18th January 2016 3 minute read
With last winter being one of the wettest - many homes & businesses were flooded, leaving widespread destruction left across large parts of the UK. People rallied together working to clear the damage and lift spirits but in the aftermath allot of attention was paid to the way in which insurance companies are dealing with the devastation.
Troops on the ground
Insurers reassured us a ‘small army’ of claims managers were deployed to flood hit areas helping to; find temporary accommodation, field requests for advice and even help out with the relief. Aviva sent people door to door whilst Direct Line has sent a mobile office as an ‘emergency hub’.
Malcolm Tarling, of the Association of British Insurers, said "quite a few companies had booked claims reps into the area as early as last week when there were predictions of this, so they were almost ready to move before it started raining”.
Clearly with such an emotive matter, face to face contact will help but is often not practical, the displacement and disruption to affected customers means they are often left looking online & on the phones for help.
Much like the claims reps, having people waiting in the wings who can be rapidly deployed to cope with the surge in customer contact should be part of the contingency planning for all insurers. This however is tough to plan for and even tougher to resource. Managing spikes for service providers is always tricky, however even more difficulty is seen when the queries are as important & complex as insurance claims – customers will expect clear answers and expect to be dealt with as efficiently as possible – this requires training and very robust processes.
Prioritisation of the elderly and vulnerable alongside proactive contact to such customer groups stands out as a key responsibility for insurers. Their ability to perform in this area firstly requires back end systems to be updated with contact details as well as suitable channels well tested to make sure key information is available as quickly as possible.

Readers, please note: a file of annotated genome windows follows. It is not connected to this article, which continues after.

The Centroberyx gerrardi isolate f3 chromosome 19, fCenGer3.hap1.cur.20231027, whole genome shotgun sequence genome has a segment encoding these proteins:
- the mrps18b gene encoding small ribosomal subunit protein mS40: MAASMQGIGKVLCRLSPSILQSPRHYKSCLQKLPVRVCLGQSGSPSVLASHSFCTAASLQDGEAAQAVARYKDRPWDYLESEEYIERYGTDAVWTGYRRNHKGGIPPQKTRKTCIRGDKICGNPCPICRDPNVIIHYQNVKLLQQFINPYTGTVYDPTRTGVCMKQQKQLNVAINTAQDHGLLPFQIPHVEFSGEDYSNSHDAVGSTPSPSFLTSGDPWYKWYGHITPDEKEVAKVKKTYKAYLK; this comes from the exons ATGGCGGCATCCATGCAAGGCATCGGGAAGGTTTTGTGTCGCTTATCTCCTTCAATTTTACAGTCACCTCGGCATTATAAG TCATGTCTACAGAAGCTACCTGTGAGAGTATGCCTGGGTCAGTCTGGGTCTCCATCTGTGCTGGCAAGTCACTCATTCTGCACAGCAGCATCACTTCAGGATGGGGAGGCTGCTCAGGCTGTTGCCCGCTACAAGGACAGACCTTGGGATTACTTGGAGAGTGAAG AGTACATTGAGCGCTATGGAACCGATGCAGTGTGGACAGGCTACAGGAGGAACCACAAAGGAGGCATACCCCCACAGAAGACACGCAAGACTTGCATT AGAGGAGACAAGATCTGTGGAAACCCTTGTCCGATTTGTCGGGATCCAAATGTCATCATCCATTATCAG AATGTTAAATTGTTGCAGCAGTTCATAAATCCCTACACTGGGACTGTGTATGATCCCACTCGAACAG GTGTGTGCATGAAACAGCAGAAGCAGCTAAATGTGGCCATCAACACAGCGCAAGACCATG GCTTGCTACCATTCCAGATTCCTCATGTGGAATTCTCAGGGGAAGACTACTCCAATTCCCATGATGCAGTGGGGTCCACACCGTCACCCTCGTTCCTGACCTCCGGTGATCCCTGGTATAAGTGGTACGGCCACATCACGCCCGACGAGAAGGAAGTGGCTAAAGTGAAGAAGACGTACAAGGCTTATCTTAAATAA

Communicating out key messages requires channels which are also well managed - social now plays a big part in keeping the public updated about such things as road closures, weather updates and safety advice – there is no room for poor social customer service and slow response times at a time like this. Customers need 24/7 support, live updates and having their questions answered in real-time. When the weather subsides and insurers start to handle the surge of claims; this test their capabilities – delays caused by inadequate resourcing will only serve to leave customers in limbo.
Emergency contact centre
An approach taken by the NHS to help deal with public communications in the case of a pandemic or health scare is emergency contact centres, with chosen outsource providers part of a ‘ Master Customer Contact Centre Framework’ able to stand up trained advisors in a 24 hour period. The same approach could be taken by insurers in case of a flood - firstly bolstering front line communication needs – then extending the service to process surging claims.
Much like insurance itself – hopefully measures such as this will never have to be deployed but the reality is they will and if this is the case you don’t want to be left with the true cost of inadequate cover.